the patients were treated surgically within 2 weeks of the injury (Fig. 1a). The operations were carried out with the patient in a modified beach-chair or supine position with the involved scapula positioned over the edge of the table. Under general anesthesia or nerve-blocking anesthesia, with fluoroscopic control, closedreduction was realized to obtain good fragment contact and alignment. Guide pins were inserted through the deltoid into the humerus towards the humeral head, or crossing from the greater tubercle to the distal fracture end.
Introduction: As the most anterior part of the face, the nose is more prone to trauma than other parts of the face, thereby making it the most common facial fracture site. Closedreduction has long been used as the standard treatment of the nasal fracture, which can be performed outpatiently or inpatiently. Bleeding due to the fracture can be minimized by adopting certain strategies before the realignment of the nasal fracture. One of these strategies is to use phenylephrine spray before surgery. This study aimed to evaluate the effect of phenylephrine spray in closedreduction of nasal fractures.
The majority of authors approximate Lisfranc fracture-dislocations by ORIF with many opting for an open approach following failed closed attempts [4,6,9,11,14,16-18,20]. Abdelgaid et al are among those with unsuccessful attempts who, consequently, have rested on recommendations from Denton et al (1980), proposing that Lisfranc fracture dislocations are irreducible by closed means alone and require open reduction . P.H. Hardcastle et al. suggest that, whenever possible, closedreduction should be attempted, and that the only absolute indication for ORIF is pre-operative vascular insufficiency not improved after closedreduction. We have demonstrated that closedreduction techniques are effective in reducing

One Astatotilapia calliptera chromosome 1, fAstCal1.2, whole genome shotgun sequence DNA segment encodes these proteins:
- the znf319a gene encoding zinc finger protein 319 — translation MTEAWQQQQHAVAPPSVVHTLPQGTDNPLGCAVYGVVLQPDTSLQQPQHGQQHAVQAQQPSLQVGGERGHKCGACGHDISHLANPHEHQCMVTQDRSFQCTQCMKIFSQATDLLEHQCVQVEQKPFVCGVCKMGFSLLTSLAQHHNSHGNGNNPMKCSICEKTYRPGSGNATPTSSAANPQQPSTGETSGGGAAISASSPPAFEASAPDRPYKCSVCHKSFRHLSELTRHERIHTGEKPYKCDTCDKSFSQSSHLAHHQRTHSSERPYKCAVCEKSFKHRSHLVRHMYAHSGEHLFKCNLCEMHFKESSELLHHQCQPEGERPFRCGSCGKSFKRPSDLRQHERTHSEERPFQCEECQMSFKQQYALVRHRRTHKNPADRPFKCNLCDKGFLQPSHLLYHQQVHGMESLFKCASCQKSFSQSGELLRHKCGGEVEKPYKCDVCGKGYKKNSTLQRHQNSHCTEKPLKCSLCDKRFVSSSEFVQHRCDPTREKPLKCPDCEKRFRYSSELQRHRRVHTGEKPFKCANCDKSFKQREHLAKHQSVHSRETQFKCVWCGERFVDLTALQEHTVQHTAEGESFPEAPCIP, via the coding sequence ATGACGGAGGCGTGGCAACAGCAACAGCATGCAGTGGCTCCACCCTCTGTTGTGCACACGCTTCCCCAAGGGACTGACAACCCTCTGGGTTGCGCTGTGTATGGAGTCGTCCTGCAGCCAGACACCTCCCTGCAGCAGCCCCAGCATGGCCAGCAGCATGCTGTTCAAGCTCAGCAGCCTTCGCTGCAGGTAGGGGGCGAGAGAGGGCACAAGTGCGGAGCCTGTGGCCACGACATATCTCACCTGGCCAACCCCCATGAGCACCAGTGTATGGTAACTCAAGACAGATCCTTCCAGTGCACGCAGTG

tudinal traction, aid fractured fragment align- ment and help restore length and normal anat- omy during fracture management procedures. Comparisons of the different management te- chniques for femoral fractures have been re- ported [3-5]. However, few comparisons of traction bed assisted closedreduction (CR) and OR during intramedullary nailing of femo- ral fractures have been reported. This retro- spective study compared specific operation processes and patient outcomes associated with these techniques.